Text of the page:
(Washington, DC) – Lawmakers are pressing CDC Director Robert Redfield about the growing coronavirus threat.
During a House hearing, Connecticut Democrat Rosa DeLauro stressed that it is a real and growing crisis. She argued that the U.S. is behind the curve on the availability and distribution of coronavirus test kits. Redfield said health officials are working hard to push accurate tests out as quickly as possible. He cited a government “regulatory process” that had to be navigated.
Oklahoma Republican Tom Cole said a “deadly new disease is just a plane ride away.” He noted that there is a long road ahead with many unknowns.
New York Democrat Nita Lowey called the coronavirus crisis an emergency and criticized the Trump administration’s response.
Meantime, California Democrat Barbara Lee noted that store shelves have been stripped of hand sanitizer and said many people need it if they can’t get to a source of hot water and soap. Redfield said he could not address shortages in the consumer supply chain but he vowed to look into it.
The number of deaths in the United States from the coronavirus is topping 100. West Virginia reported its first case of the virus making the total number of cases in the U.S. is just over 58-hundred. A large majority are being reported in New York and Washington state. Cases have now been confirmed in all 50 states and Puerto Rico.
Illinois reported its first death today as a result of the virus, joining 18 total states. Nearly 85-percent of those who have died were older than 60 and about 45-percent were older than 80. Of the first 100 reported fatalities, many people appear to have had underlying health conditions including diabetes and kidney disease.
(Washington, DC-AP) – CDC officials say a coronavirus outbreak in the U.S. appears inevitable. After closed briefings with lawmakers on Capitol Hill today, Dr. Nancy Messonnier spoke with news reporters and said it’s not a matter of if but when.
The U.S. has 53 confirmed cases, including 36 people evacuated from the Diamond Princess cruise ship off Japan.
Meanwhile, Health Secretary Alex Azar is facing more heat over the growing coronavirus threat. During a House hearing, Azar defended the Trump administration’s request for two-point-five-billion-dollars in emergency funding to prepare for the coronavirus.
Democrats have called it too little, too late. New York Democrat Nita Lowey criticized the Trump administration for budget cuts in U.S. global health programs, including at the CDC. She called it disastrous.
Azar said the emergency funding request is flexible and stressed that more money could be requested later, if necessary. Meantime, Oklahoma Republican Tom Cole said the threat of a global pandemic is more serious than a major terrorist attack.
(Atlanta, GA-AP) — The number of measles cases reported in the U.S. is rising to at least 704. The CDC says that figure breaks a 25 year record for the highly contagious illness.
Measles was considered to be eliminated in the U.S. in 2000. One-third of the current cases involve children under the age of five. The CDC says more than 500 of those infected were not vaccinated.
In a statement, U.S. Health Secretary Alex Azar noted that measles is potentially deadly. He called the outbreak completely avoidable and insisted that vaccines are safe.
(AP) – The CDC is warning people not to eat a single leaf of romaine lettuce. Consumers should toss out any romaine lettuce they may have already purchased, and it should not be served in restaurants or sold in stores.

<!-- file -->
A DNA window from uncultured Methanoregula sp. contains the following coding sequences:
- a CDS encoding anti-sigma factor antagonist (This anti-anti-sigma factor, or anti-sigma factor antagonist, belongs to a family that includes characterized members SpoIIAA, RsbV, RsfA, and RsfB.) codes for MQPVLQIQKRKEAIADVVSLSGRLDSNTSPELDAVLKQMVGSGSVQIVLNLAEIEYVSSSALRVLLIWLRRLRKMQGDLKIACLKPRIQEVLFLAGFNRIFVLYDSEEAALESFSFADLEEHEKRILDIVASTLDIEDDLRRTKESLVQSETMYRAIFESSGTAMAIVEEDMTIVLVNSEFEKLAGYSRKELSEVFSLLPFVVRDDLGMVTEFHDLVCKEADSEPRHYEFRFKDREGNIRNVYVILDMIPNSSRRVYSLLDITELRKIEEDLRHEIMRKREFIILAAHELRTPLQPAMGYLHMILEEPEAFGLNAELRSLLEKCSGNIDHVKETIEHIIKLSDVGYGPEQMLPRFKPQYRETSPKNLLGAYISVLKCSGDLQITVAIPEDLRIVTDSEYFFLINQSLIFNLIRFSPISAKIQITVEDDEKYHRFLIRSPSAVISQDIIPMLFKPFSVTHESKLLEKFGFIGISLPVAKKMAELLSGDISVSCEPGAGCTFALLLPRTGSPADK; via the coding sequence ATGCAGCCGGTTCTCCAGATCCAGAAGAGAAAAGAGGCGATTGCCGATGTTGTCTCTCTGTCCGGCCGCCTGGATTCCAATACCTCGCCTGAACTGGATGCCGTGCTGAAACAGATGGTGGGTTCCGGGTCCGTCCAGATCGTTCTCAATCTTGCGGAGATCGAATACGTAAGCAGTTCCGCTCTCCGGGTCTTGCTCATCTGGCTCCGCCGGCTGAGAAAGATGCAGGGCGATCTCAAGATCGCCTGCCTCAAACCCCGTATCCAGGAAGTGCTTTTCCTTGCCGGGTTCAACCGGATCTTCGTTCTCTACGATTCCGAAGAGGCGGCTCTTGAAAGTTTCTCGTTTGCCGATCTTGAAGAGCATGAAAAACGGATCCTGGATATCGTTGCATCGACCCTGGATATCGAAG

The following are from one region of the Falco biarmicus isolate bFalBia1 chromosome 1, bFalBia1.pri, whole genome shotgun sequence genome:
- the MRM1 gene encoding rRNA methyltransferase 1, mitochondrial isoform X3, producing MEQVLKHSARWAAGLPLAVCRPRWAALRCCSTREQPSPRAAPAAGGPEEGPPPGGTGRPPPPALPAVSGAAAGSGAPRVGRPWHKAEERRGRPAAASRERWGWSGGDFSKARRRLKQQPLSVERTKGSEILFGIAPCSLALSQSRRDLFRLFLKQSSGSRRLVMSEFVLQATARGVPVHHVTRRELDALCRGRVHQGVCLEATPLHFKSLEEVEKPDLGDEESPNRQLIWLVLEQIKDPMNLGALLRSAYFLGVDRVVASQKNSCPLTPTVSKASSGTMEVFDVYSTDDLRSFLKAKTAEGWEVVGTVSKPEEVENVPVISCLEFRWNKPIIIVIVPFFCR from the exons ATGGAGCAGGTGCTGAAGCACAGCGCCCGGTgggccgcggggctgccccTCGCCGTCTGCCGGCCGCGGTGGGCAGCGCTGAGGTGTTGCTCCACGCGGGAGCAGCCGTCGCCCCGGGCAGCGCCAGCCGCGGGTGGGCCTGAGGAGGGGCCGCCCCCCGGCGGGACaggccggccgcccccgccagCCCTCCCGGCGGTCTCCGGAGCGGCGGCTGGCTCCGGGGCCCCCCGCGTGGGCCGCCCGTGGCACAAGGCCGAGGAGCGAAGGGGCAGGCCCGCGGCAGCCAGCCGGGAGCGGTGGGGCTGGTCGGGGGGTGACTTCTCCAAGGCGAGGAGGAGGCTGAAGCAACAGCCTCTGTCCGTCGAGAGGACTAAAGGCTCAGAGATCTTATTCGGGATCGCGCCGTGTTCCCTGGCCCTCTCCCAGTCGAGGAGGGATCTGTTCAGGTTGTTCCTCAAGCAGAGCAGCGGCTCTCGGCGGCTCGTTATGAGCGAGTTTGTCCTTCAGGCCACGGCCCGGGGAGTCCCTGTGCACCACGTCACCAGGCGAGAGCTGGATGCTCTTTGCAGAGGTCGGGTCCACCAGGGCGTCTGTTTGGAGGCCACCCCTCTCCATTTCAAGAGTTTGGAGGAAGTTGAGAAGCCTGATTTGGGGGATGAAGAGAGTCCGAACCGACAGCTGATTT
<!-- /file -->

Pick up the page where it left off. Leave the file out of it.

Reports say 32 people across eleven different states have fallen ill from the contaminated lettuce. The origin of the outbreak is currently unknown and remains under investigation.
(Chicago, IL) – An outbreak of a stomach bug is being linked to McDonald’s salads. Officials in Illinois have reported 90 cases of cyclospora since May and Iowa has recorded 15 since late June.
Illinois health officials say about a quarter of the people infected reported eating McDonald’s salads days before. The parasite can cause severe diarrhea, stomach cramps, nausea, weight loss and loss of appetite. McDonald’s says it’s cooperating with the CDC and FDA in investigating the source of the outbreak.
(SL) – The CDC says so-called nightmare bacteria are trying to spread across the U.S. The scary-sounding term describes bacteria that can resist most antibiotics.
The CDC says a new testing program turned up unusual, antibiotic-resistant genes more than 220 times last year.
Eleven-percent of people screened for the powerful bacteria carried them, although they had no symptoms. The CDC says an aggressive approach to detect bacteria that defy treatment can snuff them out by quickly isolating infected patients.
(Washington, DC) – A study from the Center for Disease Control says one out of every six adults in the U.S are binge drinkers. Dr. Robert Brewer, a lead in the CDC’s alcoholism program, says binge drinking is not only risk your health, but is also a public health and safety risk.
The CDC defines binge drinking as four or more drinks consumed in a short period for women, and for men, five or more drinks consumed in one sitting. The study says that excessive alcohol consumption leads to 88-thousand deaths a year, which costs the U.S. over 249-billion dollars. The average binge drinker in America consumed nearly 500 binge drinks per year.
(Atlanta, GA) – Just as the flu season is winding down, the CDC is warning that a second wave of the potentially deadly illness is spreading across the country. This time, the worrisome strain is Type B which the CDC says is now accounting for six out of ten flu cases.
Influenza A is the more common type, responsible for 80-percent of the more than 26-thousand hospitalizations for the flu this season. Federal health officials say illness associated with the B strain can be just as severe, especially in young children. The CDC says 133 children have died of the flu since October.